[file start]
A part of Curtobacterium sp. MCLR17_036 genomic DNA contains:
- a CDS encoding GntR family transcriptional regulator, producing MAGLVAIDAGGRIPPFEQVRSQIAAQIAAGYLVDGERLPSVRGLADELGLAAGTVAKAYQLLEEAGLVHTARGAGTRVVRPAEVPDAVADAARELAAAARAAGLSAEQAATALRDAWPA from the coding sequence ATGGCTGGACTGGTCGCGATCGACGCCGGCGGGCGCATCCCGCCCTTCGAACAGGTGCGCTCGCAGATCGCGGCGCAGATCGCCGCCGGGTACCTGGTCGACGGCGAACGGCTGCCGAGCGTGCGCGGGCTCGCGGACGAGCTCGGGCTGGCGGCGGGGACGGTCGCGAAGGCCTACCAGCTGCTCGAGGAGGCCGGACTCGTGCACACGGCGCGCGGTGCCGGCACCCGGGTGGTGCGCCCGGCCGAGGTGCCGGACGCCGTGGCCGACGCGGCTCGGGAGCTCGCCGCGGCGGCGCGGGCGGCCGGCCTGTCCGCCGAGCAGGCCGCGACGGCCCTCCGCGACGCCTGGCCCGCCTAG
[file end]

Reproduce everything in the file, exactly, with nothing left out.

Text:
A part of Curtobacterium sp. MCLR17_036 genomic DNA contains:
- a CDS encoding GntR family transcriptional regulator, producing MAGLVAIDAGGRIPPFEQVRSQIAAQIAAGYLVDGERLPSVRGLADELGLAAGTVAKAYQLLEEAGLVHTARGAGTRVVRPAEVPDAVADAARELAAAARAAGLSAEQAATALRDAWPA from the coding sequence ATGGCTGGACTGGTCGCGATCGACGCCGGCGGGCGCATCCCGCCCTTCGAACAGGTGCGCTCGCAGATCGCGGCGCAGATCGCCGCCGGGTACCTGGTCGACGGCGAACGGCTGCCGAGCGTGCGCGGGCTCGCGGACGAGCTCGGGCTGGCGGCGGGGACGGTCGCGAAGGCCTACCAGCTGCTCGAGGAGGCCGGACTCGTGCACACGGCGCGCGGTGCCGGCACCCGGGTGGTGCGCCCGGCCGAGGTGCCGGACGCCGTGGCCGACGCGGCTCGGGAGCTCGCCGCGGCGGCGCGGGCGGCCGGCCTGTCCGCCGAGCAGGCCGCGACGGCCCTCCGCGACGCCTGGCCCGCCTAG